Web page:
Spinners July 14, 2007

Saqlain's conversion of convenience

For Saqlain was once a spinner who held the world in his mesmeric grip

More and more of us enjoy an existence of divided loyalties. You might live in England or Australia but support India or Pakistan for reasons of birth or ancestry. With the same birth or ancestry you might support England or Australia. These are differences and preferences of the heart we should celebrate. It is possible to be a fully committed British citizen and support Pakistan at cricket.

When it comes to who you would play for the calculation becomes more pragmatic. Those same India and Pakistan supporters living in England, for example, would mostly jump at the chance of playing for England. It is already happening--and rightly their loyalties switch quickly and emphatically to their country of residence.

Some talented cricketers are groomed in one country and then switch loyalties to another, taking up their qualification rights at the start of their international careers. Kevin Pietersen and Andrew Symonds are two recent examples. If you have a choice at the start of your international career, then lucky you.

Other cricketers with insubstantial international careers have switched countries to improve their chances of playing regular international cricketer. Graeme Hick and Dipak Patel made moves for different reasons. This is where players' behaviour begins to verge on the mercenary.

Which leads us to the case of Saqlain Mushtaq. He is still young for a spinner with potentially many years of international cricket before him. For much of his career, he was an indispensable part of the Pakistan cricket team. He almost helped Pakistan win a World Cup. He played a hand in some memorable triumphs. He also took his share of criticism for Pakistan's unpredictable performances and was touched by the finger of accusation for some of the scandals.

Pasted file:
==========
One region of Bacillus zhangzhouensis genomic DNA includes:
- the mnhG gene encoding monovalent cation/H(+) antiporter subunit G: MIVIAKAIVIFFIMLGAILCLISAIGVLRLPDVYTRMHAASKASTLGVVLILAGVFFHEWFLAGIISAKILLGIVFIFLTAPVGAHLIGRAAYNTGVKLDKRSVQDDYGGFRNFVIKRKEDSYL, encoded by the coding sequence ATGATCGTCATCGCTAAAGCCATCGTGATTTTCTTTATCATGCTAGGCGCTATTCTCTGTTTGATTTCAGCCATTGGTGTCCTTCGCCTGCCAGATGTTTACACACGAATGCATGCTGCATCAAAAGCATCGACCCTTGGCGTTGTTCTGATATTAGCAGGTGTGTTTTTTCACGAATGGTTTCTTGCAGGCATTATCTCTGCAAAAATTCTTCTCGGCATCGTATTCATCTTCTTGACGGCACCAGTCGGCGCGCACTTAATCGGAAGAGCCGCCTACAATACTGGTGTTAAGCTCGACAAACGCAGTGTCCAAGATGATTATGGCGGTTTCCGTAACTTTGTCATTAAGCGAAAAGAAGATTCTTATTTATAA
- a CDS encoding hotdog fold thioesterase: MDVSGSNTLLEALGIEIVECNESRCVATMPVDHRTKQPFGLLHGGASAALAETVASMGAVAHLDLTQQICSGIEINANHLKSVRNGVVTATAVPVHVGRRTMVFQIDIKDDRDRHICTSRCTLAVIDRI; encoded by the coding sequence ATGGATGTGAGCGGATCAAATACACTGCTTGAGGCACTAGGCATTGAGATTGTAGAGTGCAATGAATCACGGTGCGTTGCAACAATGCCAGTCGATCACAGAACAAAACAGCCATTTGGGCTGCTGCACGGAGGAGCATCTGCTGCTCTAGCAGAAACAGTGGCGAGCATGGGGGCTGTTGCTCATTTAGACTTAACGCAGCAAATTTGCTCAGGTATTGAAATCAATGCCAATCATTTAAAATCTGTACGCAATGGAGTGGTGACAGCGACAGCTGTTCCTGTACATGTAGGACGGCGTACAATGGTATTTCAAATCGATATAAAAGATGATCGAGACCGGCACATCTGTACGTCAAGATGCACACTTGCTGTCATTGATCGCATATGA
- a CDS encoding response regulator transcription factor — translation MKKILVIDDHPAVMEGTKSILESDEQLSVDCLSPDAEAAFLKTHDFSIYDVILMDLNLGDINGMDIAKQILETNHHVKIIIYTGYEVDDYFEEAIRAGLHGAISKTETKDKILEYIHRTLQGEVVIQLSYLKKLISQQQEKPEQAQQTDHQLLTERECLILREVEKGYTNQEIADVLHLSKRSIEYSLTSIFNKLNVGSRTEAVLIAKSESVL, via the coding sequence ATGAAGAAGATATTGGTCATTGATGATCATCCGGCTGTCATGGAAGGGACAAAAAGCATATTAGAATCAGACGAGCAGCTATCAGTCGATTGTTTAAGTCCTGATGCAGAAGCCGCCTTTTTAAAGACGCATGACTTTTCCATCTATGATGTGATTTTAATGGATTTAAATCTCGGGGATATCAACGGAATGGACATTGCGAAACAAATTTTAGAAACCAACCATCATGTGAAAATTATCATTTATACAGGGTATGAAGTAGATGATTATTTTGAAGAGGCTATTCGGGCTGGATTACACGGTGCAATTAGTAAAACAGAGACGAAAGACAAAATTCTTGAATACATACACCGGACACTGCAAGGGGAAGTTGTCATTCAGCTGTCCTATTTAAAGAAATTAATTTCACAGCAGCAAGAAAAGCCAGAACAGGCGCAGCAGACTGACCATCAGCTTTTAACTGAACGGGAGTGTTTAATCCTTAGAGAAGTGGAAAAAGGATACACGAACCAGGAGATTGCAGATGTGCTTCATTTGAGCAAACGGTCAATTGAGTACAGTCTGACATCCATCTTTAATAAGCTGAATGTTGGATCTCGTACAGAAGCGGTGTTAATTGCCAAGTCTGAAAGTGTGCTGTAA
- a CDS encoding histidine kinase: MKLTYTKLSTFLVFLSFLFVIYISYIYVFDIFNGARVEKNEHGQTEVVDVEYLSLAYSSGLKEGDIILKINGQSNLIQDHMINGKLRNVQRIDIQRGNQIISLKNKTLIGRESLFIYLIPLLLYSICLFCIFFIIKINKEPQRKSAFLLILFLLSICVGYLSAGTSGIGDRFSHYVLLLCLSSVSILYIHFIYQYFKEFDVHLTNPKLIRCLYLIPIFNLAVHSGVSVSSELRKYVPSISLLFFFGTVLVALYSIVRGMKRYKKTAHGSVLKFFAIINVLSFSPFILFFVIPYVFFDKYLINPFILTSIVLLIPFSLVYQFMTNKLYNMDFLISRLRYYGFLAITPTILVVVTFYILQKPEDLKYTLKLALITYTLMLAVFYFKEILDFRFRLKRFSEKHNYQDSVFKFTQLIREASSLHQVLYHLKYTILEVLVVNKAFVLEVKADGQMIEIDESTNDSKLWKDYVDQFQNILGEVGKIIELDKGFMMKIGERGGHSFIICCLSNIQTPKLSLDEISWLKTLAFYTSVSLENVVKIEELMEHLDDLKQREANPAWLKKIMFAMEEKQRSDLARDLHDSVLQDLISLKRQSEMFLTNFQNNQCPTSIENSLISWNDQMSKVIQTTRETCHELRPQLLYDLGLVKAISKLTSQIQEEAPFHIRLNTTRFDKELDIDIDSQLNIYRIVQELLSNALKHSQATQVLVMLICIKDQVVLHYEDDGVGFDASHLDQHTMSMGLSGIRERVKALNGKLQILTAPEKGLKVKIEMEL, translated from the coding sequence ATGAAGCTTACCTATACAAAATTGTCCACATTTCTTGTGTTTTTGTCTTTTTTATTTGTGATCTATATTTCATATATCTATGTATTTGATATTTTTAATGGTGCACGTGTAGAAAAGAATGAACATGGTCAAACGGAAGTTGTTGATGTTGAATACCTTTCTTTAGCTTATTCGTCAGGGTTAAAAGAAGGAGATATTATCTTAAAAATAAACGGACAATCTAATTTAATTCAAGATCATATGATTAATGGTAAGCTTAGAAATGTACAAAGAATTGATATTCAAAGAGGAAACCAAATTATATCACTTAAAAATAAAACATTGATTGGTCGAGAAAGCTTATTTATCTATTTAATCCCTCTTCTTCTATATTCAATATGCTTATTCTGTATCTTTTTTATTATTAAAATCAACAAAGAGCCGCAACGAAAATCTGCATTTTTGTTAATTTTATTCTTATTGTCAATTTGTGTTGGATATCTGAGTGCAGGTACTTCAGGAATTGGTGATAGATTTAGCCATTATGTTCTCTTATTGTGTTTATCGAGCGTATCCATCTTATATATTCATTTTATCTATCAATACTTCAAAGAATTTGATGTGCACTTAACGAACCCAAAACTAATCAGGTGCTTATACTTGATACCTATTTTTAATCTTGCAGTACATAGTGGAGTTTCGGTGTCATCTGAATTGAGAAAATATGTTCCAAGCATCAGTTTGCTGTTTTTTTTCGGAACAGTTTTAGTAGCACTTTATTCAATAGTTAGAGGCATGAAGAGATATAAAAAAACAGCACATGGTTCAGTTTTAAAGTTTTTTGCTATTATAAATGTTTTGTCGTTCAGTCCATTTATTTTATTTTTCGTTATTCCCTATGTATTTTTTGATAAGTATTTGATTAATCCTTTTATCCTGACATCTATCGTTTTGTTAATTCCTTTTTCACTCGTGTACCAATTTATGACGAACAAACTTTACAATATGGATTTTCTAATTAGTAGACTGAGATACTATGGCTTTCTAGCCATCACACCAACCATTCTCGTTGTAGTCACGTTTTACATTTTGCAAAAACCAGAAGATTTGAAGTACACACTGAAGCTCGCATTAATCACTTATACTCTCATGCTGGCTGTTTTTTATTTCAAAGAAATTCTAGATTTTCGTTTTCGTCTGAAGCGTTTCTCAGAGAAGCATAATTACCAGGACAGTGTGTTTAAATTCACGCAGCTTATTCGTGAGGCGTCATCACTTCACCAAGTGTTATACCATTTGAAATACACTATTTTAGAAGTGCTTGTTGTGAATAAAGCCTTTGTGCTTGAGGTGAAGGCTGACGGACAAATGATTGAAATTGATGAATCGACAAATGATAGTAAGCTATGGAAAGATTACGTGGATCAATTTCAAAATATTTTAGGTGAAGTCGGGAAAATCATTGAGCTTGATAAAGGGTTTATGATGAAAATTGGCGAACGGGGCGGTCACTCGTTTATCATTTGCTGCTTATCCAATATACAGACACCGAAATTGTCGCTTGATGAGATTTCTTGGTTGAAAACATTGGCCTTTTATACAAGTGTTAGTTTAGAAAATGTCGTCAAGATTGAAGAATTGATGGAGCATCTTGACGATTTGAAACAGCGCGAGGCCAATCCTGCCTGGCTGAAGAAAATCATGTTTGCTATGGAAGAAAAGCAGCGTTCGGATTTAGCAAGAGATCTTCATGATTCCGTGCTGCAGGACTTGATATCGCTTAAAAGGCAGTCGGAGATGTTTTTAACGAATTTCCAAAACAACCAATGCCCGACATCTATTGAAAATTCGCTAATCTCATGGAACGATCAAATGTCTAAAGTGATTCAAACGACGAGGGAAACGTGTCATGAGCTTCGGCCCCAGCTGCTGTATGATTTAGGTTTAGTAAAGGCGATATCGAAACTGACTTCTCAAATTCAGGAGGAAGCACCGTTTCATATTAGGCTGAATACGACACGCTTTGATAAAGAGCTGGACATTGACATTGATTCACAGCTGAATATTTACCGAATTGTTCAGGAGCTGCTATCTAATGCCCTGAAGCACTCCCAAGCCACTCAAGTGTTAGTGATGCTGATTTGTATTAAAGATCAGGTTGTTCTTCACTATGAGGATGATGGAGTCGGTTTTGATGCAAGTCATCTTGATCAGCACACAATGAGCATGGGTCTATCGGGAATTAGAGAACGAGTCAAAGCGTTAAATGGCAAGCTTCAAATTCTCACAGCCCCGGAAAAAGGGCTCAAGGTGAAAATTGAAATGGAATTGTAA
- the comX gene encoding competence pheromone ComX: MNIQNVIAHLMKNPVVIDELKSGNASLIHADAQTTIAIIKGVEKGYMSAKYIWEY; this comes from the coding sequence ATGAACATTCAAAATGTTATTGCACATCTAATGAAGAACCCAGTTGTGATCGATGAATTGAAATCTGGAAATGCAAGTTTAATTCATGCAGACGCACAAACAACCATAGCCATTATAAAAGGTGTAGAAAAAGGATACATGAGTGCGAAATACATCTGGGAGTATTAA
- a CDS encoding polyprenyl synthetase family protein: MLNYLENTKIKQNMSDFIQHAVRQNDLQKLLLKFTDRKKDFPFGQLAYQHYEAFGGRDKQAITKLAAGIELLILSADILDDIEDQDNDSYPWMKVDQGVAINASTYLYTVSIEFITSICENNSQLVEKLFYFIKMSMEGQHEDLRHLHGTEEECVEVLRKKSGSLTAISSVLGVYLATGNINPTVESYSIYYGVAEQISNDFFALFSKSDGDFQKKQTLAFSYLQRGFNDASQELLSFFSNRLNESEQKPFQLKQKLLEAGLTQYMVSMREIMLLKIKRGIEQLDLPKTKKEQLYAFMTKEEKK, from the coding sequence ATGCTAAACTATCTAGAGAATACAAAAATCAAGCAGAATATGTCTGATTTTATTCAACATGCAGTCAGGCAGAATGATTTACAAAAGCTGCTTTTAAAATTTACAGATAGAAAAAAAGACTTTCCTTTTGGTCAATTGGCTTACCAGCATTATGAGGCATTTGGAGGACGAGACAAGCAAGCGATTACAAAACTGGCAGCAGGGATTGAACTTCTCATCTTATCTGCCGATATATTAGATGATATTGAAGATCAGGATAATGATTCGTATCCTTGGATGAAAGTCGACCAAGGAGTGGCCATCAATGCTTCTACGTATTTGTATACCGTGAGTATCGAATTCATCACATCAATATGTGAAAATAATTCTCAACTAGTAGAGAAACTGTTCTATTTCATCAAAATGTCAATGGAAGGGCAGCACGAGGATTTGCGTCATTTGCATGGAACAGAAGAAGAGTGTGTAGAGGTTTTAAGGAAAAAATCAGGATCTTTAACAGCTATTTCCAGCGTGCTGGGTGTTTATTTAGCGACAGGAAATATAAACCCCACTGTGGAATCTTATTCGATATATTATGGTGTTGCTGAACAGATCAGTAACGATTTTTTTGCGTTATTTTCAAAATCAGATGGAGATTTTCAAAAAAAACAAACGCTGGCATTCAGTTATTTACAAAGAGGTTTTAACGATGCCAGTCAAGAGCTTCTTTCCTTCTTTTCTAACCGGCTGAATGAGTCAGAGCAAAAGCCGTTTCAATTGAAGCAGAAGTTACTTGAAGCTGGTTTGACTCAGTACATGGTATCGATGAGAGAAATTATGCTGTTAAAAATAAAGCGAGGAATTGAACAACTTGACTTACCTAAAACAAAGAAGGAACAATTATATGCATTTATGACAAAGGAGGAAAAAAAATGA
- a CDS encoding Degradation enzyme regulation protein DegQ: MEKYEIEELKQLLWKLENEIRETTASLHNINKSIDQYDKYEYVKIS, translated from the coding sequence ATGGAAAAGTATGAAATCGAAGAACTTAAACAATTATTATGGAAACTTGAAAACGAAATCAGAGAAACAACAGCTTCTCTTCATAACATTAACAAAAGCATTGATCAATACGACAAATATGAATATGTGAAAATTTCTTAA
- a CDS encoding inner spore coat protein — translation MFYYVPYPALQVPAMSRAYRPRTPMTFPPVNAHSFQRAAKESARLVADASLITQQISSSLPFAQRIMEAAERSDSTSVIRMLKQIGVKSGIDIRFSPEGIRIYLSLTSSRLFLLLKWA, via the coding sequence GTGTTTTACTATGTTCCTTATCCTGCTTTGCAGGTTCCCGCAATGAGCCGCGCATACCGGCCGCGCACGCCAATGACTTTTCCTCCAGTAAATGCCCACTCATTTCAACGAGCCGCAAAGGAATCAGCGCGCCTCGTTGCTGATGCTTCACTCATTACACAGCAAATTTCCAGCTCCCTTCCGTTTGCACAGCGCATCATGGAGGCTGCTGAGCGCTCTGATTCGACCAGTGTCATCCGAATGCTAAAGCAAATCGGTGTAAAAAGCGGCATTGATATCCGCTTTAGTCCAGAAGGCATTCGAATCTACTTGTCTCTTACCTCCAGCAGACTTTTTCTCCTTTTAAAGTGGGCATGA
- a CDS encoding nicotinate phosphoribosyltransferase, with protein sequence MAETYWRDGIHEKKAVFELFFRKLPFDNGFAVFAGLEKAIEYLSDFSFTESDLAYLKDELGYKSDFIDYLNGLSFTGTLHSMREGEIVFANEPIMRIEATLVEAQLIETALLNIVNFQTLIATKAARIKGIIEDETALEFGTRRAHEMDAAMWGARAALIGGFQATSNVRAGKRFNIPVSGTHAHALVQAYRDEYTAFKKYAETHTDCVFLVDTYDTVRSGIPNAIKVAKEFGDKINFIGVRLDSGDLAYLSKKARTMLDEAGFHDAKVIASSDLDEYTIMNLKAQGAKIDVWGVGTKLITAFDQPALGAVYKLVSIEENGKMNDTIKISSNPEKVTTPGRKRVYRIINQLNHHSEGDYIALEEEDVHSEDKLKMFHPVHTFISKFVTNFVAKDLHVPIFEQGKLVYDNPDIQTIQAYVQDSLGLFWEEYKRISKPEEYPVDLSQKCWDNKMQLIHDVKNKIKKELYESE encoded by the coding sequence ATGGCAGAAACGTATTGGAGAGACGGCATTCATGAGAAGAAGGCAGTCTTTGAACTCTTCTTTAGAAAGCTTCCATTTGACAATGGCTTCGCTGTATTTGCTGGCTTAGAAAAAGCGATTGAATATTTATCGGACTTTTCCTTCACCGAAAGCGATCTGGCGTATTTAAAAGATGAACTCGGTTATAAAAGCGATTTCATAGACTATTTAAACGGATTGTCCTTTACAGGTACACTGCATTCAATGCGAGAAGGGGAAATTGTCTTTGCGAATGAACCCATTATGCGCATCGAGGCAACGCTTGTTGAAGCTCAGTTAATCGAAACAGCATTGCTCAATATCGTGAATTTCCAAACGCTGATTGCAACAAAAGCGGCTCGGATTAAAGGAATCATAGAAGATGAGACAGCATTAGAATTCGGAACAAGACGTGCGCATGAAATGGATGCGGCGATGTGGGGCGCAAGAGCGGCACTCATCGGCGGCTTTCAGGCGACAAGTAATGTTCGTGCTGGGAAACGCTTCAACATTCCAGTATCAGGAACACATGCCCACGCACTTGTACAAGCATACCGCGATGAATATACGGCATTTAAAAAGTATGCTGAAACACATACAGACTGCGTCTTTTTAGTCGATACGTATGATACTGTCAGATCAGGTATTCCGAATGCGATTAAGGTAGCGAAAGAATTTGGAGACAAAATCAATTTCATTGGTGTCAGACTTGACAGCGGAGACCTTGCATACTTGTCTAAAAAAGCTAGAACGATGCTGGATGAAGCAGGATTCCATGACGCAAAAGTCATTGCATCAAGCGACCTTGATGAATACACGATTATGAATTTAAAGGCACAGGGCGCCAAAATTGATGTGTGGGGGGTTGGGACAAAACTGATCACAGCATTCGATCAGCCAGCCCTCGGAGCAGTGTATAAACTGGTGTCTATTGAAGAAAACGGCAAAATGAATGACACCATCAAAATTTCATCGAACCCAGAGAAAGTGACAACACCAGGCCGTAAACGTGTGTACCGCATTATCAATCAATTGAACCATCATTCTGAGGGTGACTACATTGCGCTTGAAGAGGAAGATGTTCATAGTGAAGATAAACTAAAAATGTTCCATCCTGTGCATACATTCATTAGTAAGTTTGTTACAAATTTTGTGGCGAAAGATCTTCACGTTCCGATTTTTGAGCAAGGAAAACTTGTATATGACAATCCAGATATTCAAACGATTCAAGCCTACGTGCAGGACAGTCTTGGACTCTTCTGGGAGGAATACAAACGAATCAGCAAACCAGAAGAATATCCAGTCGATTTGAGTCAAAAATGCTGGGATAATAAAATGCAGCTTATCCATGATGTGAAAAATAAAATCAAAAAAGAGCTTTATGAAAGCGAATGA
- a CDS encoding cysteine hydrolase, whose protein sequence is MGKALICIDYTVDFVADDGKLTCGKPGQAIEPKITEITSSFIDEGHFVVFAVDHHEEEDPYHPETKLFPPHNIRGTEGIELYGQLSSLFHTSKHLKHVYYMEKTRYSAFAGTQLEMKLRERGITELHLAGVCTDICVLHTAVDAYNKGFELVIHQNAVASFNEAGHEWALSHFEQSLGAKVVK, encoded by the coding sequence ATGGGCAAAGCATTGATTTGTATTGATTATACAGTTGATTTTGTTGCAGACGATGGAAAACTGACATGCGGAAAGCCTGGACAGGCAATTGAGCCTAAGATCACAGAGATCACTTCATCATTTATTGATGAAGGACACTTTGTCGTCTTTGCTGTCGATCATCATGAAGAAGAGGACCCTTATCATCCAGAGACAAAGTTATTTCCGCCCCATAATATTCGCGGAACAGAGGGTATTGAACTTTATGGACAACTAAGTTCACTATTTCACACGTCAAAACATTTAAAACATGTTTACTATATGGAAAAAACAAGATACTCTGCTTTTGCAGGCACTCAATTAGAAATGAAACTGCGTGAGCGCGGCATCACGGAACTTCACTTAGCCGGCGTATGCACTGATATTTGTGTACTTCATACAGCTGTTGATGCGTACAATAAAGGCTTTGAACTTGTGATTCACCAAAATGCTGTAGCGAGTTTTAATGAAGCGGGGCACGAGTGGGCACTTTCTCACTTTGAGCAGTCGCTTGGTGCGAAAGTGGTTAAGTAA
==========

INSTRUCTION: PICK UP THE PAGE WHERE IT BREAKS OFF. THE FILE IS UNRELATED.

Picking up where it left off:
Saqlain lost his place in the Pakistan team through a mixture of injury, declining form, and political machinations. He was a spinner who had it all--perhaps even a teesra--and then had nothing. I feel for his plight as an international sportsman cast into the wilderness. But I don't support his willingness to consider playing for England. It seems wrong to me that a player fails to be selected for a country and then fancies his chances with another instead of fighting for his career. It is also unfair on English spinners.

Saqlain has played hundreds of matches for Pakistan. He could play many more. The words he should be uttering are ones of determination to regain his place as Pakistan's premier spinner. These thoughts of England aren't those of a winner, which might mean that he doesn't have the right attitude to compete again at the highest level. I hope not. For Saqlain was once a spinner who held the world in his mesmeric grip. His conversion to England would be an admission of failure and an act of convenience, unworthy of the spirit of cricket.

Kamran Abbasi is an editor, writer and broadcaster. He tweets here